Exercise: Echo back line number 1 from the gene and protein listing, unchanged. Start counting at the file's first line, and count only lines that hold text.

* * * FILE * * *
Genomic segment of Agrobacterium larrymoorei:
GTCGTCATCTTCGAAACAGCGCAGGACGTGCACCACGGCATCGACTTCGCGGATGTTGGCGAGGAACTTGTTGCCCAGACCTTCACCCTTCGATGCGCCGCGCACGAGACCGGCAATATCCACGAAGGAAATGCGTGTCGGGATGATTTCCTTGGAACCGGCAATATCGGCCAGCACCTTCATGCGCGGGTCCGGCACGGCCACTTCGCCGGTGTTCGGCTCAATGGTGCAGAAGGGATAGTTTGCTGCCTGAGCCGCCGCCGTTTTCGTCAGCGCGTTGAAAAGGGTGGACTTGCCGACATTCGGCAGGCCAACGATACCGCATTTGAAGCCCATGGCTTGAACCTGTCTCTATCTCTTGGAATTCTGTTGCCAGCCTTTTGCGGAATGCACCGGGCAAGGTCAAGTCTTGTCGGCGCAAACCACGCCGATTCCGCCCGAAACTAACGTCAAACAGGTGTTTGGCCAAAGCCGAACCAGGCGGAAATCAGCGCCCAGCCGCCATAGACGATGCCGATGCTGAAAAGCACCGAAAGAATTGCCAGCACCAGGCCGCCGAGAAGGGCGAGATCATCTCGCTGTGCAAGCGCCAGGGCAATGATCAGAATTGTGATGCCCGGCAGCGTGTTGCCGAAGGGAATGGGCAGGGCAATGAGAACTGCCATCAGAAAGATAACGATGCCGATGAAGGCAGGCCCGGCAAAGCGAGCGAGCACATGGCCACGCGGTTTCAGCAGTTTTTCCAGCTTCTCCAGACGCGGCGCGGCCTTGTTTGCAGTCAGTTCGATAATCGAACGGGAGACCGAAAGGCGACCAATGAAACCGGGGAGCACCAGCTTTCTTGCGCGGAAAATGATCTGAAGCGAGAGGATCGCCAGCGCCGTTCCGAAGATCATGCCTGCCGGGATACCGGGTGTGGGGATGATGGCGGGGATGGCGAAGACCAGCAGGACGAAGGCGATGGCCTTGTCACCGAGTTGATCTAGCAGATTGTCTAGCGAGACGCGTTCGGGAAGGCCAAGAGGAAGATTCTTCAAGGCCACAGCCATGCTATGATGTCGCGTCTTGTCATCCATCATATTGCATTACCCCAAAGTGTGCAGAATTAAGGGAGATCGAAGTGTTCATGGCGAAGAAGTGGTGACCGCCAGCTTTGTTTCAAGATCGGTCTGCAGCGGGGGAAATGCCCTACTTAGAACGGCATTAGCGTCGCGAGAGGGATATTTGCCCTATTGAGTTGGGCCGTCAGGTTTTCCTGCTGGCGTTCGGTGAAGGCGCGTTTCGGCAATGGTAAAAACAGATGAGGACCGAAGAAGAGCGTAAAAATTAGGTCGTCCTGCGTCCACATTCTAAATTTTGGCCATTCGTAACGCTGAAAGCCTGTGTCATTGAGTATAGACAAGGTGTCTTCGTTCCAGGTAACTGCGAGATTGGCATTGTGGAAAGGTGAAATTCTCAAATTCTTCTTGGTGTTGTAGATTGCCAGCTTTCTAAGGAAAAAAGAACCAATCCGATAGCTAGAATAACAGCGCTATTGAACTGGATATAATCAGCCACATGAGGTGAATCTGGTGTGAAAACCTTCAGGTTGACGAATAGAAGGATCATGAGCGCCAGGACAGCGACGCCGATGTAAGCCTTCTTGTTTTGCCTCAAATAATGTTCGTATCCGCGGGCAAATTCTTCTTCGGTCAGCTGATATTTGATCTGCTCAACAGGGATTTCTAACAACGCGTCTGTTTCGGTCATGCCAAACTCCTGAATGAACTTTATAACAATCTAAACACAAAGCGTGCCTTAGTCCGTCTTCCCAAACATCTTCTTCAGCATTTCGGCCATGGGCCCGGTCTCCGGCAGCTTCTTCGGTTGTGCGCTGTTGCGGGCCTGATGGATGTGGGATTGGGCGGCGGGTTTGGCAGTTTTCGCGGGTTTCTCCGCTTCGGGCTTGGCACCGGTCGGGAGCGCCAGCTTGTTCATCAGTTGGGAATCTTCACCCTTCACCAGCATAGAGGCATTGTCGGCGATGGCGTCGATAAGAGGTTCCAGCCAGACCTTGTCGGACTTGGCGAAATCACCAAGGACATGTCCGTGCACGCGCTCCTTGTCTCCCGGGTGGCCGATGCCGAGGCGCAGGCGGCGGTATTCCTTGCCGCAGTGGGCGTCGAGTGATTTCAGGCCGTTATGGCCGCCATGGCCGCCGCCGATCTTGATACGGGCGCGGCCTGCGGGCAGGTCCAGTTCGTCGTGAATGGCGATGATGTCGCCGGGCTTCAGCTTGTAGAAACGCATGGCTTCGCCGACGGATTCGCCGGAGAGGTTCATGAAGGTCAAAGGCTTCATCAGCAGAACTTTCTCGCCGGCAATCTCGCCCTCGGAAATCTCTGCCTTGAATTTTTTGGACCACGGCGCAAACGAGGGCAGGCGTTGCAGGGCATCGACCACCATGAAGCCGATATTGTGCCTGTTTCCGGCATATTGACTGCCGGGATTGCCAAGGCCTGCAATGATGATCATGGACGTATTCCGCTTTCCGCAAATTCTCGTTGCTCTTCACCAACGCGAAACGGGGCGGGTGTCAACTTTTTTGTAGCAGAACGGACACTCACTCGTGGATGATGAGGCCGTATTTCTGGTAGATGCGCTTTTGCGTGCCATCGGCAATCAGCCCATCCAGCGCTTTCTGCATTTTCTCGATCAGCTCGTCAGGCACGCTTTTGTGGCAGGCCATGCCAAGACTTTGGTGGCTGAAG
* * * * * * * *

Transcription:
Genomic segment of Agrobacterium larrymoorei: